Powering the new network edge

Edge computing and the new power generation

Power demands at mobile network cell sites and Central Offices could treble due to the demands from edge and distributed computing deployments.

Vertiv’s Alex Pope, Director of Product Management, Global Solutions, said that the power demands of Central Office sites could move from current typical levels of 3-50kW to 100kW while base station tower sites could shift from 2-3kw up to 10kW, and in some cases even reach up to 50kW.

That power demand will be driven by the installation of mini data centres at the network edge as operators install platforms to support their own  vRAN and distributed vCore deployments, as well as to provide co-location resources for other Cloud server, app and service providers.

In addition to meeting this new power demand, as operators evolve edge strategies their site infrastructure management and deployment will need to change.

Pope said that to meet these new demands companies such as his that provide DC and UPS power, thermal management, racks and enclosures are being tasked to match data centre infrastructure economics at the network edge, so that operators can efficiently upgrade and migrate thousands of sites.

That means producing full solutions including power, thermal, security all in a single package – that can be flexibly deployed to the Central Office or to base station tower sites.

“UPS and cooling demands will be high, but what has changed most fundamentally is the ability to make the transition fast, simple and flexible for these network operators at hundreds or thousands of locations,” Pope said.

“In the old model there was a lot more on-site work, a lot more one-off design per location, a lot of complexity. You might have different indoor/outdoor build materials, different installation teams working on site. Now the requirement is for packages that are very rapidly able to replace existing equipment at a smaller footprint but higher power density – for example a road-based self contained infrastructure including redundant power, thermal, and management security at rack level. These are solutions that we can standardise on, deploy at locations and then down the road add additional capacity as required.” 

“A lot of CPSs are looking at the right things that will work at a grander scale. What they want from us is flexibility so we can provide the base infrastructure that is efficient and reliable and can scale in a modular fashion. That way they have freedom to upgrade and add on at a late date.”

Pope did not say what the direct cost implications of this increased power demand would be, but he did say is that the requirement is to be able to match the economics of larger data centres.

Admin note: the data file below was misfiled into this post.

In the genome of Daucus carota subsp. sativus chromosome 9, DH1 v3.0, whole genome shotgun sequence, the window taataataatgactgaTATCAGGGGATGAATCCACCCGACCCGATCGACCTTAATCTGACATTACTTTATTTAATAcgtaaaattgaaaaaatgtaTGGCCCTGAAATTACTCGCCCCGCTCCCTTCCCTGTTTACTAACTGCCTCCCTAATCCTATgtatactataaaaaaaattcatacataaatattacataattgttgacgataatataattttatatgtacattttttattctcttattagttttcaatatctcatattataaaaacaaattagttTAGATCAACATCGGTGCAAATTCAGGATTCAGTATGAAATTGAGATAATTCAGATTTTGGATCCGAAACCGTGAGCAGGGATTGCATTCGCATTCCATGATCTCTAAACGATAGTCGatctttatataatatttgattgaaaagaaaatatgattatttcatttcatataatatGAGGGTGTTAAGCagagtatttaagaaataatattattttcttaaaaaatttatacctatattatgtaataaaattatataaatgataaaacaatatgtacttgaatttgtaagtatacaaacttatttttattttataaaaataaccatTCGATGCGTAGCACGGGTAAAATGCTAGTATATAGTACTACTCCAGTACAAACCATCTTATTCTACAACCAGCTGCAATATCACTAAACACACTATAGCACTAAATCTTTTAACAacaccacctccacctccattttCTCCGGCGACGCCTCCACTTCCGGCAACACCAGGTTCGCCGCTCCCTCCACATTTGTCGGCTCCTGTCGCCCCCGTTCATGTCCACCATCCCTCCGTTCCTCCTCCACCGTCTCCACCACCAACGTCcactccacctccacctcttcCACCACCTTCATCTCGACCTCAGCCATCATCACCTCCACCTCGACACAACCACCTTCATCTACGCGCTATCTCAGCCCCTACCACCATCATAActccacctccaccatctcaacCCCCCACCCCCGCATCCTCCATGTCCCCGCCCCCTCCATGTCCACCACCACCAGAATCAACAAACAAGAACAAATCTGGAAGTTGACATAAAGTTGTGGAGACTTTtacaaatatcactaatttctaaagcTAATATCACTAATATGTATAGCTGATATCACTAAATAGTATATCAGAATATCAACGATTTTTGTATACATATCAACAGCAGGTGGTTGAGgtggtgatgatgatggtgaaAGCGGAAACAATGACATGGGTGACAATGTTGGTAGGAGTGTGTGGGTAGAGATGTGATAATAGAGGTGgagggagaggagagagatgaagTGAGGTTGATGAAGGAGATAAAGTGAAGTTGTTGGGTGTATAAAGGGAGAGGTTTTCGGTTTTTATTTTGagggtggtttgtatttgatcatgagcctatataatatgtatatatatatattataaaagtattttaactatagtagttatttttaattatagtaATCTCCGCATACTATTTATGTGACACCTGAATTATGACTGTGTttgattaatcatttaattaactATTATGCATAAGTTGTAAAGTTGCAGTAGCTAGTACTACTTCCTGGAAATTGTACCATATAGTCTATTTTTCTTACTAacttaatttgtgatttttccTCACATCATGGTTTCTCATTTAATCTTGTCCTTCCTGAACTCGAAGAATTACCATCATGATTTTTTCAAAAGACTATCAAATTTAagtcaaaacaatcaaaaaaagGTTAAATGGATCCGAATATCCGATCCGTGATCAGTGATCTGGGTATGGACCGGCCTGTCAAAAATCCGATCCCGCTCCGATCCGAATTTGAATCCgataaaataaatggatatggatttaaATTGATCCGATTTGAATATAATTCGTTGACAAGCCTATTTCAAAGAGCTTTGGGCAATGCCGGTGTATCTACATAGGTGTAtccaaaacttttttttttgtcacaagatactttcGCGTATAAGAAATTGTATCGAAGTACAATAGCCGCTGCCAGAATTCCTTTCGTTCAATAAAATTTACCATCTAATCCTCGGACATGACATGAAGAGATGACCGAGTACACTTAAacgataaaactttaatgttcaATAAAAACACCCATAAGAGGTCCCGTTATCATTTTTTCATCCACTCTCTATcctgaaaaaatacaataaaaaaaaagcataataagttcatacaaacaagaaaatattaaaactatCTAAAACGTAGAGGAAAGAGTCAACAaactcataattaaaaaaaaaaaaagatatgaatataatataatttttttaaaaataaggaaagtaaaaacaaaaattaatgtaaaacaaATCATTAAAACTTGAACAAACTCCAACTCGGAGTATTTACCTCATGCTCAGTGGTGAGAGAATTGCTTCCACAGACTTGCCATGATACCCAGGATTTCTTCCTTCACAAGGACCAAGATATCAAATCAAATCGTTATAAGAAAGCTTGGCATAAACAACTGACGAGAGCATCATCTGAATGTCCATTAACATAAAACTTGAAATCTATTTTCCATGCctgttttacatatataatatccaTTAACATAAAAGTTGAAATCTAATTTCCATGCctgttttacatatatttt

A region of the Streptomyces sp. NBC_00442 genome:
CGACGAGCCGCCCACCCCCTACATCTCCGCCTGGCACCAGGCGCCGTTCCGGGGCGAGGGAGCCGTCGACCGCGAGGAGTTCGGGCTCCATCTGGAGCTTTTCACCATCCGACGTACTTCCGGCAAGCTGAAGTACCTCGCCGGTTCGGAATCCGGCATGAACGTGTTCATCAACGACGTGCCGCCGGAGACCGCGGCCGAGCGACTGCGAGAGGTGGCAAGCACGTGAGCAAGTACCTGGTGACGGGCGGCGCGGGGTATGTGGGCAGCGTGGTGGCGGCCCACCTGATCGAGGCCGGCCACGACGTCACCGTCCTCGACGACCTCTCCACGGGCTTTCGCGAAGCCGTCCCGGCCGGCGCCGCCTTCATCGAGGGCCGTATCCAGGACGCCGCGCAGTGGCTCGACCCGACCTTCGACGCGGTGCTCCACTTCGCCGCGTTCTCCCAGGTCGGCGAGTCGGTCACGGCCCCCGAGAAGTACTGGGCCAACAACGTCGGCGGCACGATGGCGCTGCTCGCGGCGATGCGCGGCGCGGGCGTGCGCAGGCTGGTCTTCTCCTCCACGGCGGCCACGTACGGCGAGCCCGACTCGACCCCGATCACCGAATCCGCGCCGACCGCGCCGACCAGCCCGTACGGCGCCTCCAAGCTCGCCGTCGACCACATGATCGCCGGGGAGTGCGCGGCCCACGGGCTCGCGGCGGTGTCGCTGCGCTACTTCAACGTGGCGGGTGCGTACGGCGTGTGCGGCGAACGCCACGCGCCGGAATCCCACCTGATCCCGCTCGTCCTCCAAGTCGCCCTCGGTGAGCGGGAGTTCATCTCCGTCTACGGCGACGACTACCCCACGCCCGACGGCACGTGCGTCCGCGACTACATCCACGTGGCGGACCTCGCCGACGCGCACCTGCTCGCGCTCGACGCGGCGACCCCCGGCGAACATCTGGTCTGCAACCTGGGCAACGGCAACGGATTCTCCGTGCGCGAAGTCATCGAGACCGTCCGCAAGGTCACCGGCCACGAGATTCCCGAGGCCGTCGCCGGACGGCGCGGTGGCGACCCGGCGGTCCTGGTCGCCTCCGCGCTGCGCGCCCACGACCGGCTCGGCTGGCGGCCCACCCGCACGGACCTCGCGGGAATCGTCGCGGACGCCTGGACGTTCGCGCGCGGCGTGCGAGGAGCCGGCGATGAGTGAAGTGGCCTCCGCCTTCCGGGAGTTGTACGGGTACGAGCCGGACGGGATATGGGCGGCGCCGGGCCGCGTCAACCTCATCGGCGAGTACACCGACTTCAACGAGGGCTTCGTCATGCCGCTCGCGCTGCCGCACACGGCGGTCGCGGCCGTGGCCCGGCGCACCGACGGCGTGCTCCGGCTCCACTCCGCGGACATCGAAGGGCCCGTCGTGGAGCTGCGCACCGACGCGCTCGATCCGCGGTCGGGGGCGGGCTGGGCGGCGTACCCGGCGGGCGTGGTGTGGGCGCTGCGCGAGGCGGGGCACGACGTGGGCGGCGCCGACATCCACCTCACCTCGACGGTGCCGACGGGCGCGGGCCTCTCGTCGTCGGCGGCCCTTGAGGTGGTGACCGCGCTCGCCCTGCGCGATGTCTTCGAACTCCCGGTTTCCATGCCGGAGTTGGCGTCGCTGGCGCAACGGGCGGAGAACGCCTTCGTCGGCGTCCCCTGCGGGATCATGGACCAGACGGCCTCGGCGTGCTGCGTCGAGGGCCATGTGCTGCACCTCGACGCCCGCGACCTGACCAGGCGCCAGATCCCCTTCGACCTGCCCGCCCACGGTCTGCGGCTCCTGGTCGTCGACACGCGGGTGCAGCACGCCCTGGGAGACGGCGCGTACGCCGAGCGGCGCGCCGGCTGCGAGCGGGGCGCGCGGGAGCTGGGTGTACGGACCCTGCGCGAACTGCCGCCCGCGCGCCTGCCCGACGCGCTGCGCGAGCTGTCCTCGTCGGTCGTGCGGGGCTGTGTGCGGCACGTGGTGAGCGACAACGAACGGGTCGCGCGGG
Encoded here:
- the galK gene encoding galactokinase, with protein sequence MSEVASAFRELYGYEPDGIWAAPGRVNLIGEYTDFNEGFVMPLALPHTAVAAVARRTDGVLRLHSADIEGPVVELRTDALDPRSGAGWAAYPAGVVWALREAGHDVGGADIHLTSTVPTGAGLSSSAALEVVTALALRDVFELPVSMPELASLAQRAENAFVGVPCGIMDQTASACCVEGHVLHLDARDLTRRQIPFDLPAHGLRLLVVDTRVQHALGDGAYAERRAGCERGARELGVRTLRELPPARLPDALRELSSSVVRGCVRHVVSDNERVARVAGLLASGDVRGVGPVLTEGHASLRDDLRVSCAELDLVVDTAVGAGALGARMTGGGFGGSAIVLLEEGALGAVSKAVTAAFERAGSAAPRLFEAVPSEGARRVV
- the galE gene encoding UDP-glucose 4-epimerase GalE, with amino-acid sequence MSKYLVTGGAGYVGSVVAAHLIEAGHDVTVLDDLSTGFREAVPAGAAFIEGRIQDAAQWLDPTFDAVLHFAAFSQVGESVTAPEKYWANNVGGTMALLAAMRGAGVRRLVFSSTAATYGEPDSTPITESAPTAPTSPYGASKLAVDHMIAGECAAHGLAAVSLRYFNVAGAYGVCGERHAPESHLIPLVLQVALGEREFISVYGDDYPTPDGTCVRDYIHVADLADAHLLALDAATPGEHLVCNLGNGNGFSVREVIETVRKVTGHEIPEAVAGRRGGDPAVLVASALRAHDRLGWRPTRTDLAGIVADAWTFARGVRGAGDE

“We can typically get design points of cost per kW that they are used to for larger datacentre applications. So yes there are increases from a 2kW shelter to a 30kW shelter but we are able to design in performance so that we can hit data centre based cost targets.

An archetypal approach

“That’s why we created the archetype classification,” Pope added, referencing research that Vertiv has commissioned that identifed the 24 most likely edge apps to have a significant impact. These were refined into four archetypes; data intensive, human-latency sensitive, machine to machine latency sensitive and life-critical.  Vertiv is building on this initial phase to define technology requirements for each archetype.

“We classified these archetypes because we believe the demand for those apps will drive the need for more IT assets at the edge – coming from different companies in different verticals. So if we can group those archetypes together and create patterns we can drive efficiencies of scale to have similar deployment, management and reliability requirements in the infrastructure.”

For example, Pope said, some categories would need very high levels of power reliability and physical security, while others would be less stringent.

“We believe that different requirements will surface regarding characteristics that relate directly to the infrastructure and others that may relate to the channel or go-to-market requirement. So we may have a distributed edge set of deployments supporting something life critical that will need to be extremely robust with multiple layers of redundancy and very high SLAs and onsite service requirements for repairs. Or we may have something data intensive but it if it goes down nobody dies. There we can be way more cost sensitive.

“In terms of go-to-market and ownership – you may have municipalities that want to own or have a level of control over life critical apps within their borders. That’s the same with financial or medical information in Europe – so there’s a stated customer preference for how assets are owned and controlled.”

Nor is this all something for the medium term future – some edge apps such as content caching and distribution are already placing increased demands on edge real estate, Pope said.

“It’s not just aspirational, we are doing it.” He also cited some health and smart grid applications, where edge processing is happening to determine if data needs to be sent back to a core site.

Vertiv’s classification of edge archetypes is interesting and provides a useful way to think about the drivers for edge deployments. However, the development of archetypal infrastructure solutions perhaps does not fully take into account the fact that mobile operators in particular may be delivering very different apps from within the same real estate space – and on common infrastructure. However there’s no doubt that as power demands increase, and site space is at an ever greater premium, more “productised” site designs that can match larger data centre economics will be of use to operator planning teams.